It's a trap! Gypsy moth trappers are in action - NBC Right Now/KNDO/KNDU Tri-Cities, Yakima, WA |

It's a trap! Gypsy moth trappers are in action

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OLYMPIA, Wash. - State trappers are getting ready to trap gypsy moths. They're putting brightly colored traps in trees, shrubs and other plants to help protect Washington's forests, agriculture and cityscapes from a destructive plant-eating pest. 

The traps are a key tool for detecting invasive gypsy moth across the state. Twenty-five trappers hired by the Washington State Department of Agriculture's (WSDA) are hanging 18,000 small cardboard traps in residential neighborhoods, business districts, ports and rural areas throughout the state. The traps will be checked every two or three weeks during the summer and early fall before they're taken down in October. 

The traps are non-toxic and contain a sex pheromone that attracts male moths. Inside the trap is a sticky coating that traps the moth, to show entomologists where a population of the pest may be developing.

WSDA has completed gypsy moth eradication efforts at the 43-acre site at South Hill Mall in Puyallup and at a 13-acre residential area of Eatonville. Five treatments with a biological insecticide were applied at the Puyallup project and four treatments were conducted at Eatonville. The timing of the eradication spraying, conducted between May 8 and June 28, was based on the emergence of gypsy moth caterpillars to prevent their development into moths.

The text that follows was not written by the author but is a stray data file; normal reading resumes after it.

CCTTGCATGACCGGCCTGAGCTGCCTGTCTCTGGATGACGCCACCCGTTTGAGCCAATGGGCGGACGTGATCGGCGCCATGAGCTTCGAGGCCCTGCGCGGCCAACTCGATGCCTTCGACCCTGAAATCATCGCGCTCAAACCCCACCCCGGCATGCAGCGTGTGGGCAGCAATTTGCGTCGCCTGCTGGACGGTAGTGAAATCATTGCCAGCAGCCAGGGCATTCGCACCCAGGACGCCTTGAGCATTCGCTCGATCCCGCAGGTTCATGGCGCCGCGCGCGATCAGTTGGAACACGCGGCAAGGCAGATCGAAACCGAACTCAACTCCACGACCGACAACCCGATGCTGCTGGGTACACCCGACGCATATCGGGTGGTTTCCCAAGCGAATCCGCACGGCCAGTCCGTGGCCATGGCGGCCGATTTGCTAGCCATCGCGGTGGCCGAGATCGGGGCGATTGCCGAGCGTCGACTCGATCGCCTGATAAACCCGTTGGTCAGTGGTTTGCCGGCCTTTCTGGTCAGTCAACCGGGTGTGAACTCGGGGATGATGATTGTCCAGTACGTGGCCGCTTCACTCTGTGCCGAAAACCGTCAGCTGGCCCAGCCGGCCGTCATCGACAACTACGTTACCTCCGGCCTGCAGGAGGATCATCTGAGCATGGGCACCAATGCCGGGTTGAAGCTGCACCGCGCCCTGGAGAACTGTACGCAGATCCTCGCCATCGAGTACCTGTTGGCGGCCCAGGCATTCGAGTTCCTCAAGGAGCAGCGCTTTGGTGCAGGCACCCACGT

South Hill Mall and surrounding areas, as well as the Eatonville neighborhood near Eatonville Highway and Hilligoss Lane, will receive additional traps this summer to help determine whether any gypsy moth caterpillars escaped the treatments. These areas will be officially declared eradicated if no gypsy moths are detected for two consecutive years. 

Gypsy moths have been detected in Washington every year since 1977, but permanent populations have not been established because of the state's aggressive summer trapping and spring eradication efforts. Gypsy moths, which aren't native to the U.S., arrive in the Pacific Northwest on ships from foreign ports or by hitching a ride with people traveling from other parts of the country. Nineteen states in the East and Midwest are permanently infested with gypsy moths, and cause extensive environmental and economic damage each year.

Agriculture officials say the gypsy moth is the worst forest pest ever brought into the U.S. In its caterpillar form, the pest attacks more than 500 species of trees and plants. The caterpillar quickly strips trees and plants of leaves, destroying some and weakening others so they are susceptible to plant diseases. The caterpillars also destroy wildlife habitat, degrades water quality and triggers costly quarantines of timber, agriculture and nursery products.

WSDA's trap and pest detection programs include gypsy moth, apple maggot, sudden oak death, spartina, Mediterranean snail and Japanese beetle to protect Washington's environment and to safeguard the agriculture, horticulture, nursery, timber and forest industries.

 

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